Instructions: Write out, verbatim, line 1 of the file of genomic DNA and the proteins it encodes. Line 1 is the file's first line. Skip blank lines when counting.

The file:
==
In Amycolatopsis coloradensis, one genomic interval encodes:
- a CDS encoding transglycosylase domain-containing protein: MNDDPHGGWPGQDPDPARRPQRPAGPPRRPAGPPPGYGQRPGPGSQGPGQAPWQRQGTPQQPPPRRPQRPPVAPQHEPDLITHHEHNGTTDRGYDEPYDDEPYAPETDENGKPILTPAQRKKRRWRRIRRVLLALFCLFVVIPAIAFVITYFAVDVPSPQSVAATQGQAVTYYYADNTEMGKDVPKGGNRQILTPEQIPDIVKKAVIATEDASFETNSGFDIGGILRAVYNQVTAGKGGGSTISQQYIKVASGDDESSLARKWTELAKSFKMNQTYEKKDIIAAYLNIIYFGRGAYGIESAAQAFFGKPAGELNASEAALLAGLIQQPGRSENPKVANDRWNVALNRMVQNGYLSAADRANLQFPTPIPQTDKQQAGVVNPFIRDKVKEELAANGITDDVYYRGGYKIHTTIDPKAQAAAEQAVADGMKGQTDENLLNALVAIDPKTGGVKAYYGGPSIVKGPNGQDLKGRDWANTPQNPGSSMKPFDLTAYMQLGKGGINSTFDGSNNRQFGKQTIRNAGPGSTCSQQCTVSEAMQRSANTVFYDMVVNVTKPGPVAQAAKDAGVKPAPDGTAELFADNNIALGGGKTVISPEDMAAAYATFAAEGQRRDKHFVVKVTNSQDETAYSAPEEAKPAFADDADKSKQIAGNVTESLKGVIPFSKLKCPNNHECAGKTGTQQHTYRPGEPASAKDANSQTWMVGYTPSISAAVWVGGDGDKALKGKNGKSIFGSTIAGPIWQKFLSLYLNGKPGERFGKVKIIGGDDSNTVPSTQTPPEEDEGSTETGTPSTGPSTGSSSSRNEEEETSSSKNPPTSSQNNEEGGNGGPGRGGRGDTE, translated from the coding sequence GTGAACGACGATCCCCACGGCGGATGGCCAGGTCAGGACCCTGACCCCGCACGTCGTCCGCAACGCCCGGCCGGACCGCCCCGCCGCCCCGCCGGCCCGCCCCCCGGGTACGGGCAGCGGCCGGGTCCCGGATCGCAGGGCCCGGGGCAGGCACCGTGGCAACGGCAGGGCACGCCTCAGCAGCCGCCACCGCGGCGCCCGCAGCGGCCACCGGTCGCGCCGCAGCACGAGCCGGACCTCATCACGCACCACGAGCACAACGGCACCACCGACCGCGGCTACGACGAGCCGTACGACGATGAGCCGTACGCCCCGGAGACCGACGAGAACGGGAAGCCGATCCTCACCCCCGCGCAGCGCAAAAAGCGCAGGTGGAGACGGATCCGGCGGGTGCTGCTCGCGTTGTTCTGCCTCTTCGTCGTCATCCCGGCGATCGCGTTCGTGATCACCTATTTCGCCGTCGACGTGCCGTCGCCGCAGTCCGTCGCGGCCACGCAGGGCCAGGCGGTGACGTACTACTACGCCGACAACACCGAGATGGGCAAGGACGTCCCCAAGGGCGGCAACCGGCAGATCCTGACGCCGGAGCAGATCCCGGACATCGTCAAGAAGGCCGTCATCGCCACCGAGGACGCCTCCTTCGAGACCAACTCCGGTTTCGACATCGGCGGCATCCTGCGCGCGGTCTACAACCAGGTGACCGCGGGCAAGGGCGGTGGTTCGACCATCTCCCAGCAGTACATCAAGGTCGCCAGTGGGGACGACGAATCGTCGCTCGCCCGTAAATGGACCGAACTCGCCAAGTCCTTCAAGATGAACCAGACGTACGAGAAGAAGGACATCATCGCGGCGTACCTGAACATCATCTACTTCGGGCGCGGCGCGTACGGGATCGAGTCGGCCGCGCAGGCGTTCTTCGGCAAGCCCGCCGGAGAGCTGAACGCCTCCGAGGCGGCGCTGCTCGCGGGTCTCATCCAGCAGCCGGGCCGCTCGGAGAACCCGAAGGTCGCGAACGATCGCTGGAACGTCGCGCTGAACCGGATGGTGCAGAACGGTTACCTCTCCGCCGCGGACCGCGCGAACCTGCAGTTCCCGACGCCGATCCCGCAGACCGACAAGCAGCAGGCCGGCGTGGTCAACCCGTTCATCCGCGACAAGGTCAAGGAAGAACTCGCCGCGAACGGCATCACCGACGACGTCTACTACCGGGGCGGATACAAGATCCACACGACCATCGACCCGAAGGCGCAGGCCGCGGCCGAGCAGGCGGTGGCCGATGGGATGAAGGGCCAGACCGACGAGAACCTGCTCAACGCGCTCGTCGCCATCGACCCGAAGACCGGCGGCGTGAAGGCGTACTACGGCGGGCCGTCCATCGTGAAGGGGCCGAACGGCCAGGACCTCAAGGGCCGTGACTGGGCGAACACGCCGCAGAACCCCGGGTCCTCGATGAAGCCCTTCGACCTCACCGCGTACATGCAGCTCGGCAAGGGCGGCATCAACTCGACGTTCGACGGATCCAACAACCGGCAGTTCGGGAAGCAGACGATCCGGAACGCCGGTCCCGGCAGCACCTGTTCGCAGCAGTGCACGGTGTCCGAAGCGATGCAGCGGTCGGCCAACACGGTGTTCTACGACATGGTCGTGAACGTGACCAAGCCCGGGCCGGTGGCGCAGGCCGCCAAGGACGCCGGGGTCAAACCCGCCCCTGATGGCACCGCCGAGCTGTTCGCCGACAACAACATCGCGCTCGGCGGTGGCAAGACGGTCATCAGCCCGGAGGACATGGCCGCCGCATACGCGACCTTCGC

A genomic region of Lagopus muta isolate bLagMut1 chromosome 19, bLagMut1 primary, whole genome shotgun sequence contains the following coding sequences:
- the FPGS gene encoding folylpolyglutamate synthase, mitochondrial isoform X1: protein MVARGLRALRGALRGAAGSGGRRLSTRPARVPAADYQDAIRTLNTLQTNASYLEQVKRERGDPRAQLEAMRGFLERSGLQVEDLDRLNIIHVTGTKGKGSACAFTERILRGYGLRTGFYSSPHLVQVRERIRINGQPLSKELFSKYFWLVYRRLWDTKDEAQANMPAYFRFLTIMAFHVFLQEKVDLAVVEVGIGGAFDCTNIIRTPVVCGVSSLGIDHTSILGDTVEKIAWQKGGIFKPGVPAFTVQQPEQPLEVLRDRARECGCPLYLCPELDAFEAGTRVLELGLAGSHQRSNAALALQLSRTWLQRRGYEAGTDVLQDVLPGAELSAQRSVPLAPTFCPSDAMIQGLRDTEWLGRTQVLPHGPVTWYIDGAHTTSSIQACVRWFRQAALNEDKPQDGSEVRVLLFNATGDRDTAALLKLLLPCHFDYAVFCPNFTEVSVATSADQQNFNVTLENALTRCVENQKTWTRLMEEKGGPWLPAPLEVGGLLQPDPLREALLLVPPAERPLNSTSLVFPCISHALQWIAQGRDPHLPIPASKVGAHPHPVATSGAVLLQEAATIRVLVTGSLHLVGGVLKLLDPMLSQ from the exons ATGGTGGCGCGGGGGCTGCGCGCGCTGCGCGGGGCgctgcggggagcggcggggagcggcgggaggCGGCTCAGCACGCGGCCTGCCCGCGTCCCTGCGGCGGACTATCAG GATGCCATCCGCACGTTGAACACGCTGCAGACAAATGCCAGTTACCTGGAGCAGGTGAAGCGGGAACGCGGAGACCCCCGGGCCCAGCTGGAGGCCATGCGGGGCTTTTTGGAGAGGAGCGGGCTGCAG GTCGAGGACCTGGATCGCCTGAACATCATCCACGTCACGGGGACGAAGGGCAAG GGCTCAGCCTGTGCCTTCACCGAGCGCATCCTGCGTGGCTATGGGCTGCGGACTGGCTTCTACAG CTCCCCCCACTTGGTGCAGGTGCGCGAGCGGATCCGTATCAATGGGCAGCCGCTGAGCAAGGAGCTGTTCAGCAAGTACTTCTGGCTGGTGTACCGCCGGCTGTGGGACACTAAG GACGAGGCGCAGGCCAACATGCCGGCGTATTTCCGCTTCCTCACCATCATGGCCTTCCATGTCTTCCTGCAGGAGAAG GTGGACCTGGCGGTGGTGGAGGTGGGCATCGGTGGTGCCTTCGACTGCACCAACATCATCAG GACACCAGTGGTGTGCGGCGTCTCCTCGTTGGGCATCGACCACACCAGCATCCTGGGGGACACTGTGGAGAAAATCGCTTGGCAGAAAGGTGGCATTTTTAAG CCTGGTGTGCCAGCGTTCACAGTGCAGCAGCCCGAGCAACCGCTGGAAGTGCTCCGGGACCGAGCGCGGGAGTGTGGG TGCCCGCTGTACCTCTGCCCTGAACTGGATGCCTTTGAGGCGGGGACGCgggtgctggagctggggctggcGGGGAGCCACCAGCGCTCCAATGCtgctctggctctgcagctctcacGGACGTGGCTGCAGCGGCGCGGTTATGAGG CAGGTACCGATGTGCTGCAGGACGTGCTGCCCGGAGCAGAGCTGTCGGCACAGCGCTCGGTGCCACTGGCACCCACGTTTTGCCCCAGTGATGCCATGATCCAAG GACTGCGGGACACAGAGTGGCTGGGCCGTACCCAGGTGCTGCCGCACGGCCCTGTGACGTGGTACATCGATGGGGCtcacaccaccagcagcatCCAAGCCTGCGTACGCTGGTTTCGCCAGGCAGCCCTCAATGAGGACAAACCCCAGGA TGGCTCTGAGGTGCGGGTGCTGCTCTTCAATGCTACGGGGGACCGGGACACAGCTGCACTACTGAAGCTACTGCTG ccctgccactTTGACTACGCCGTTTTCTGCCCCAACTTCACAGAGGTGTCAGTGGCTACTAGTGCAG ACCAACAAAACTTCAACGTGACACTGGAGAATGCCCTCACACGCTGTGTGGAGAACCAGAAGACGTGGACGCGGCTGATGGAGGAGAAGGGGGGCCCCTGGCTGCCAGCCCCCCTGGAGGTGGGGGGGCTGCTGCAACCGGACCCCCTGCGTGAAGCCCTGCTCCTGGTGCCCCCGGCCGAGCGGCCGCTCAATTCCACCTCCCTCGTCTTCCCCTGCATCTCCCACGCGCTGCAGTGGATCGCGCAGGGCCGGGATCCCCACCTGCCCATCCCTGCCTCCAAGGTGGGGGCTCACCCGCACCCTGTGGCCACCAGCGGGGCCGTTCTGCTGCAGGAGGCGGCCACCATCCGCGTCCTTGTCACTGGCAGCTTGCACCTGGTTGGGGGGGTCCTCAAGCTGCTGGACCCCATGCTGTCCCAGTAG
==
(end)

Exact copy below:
In Amycolatopsis coloradensis, one genomic interval encodes: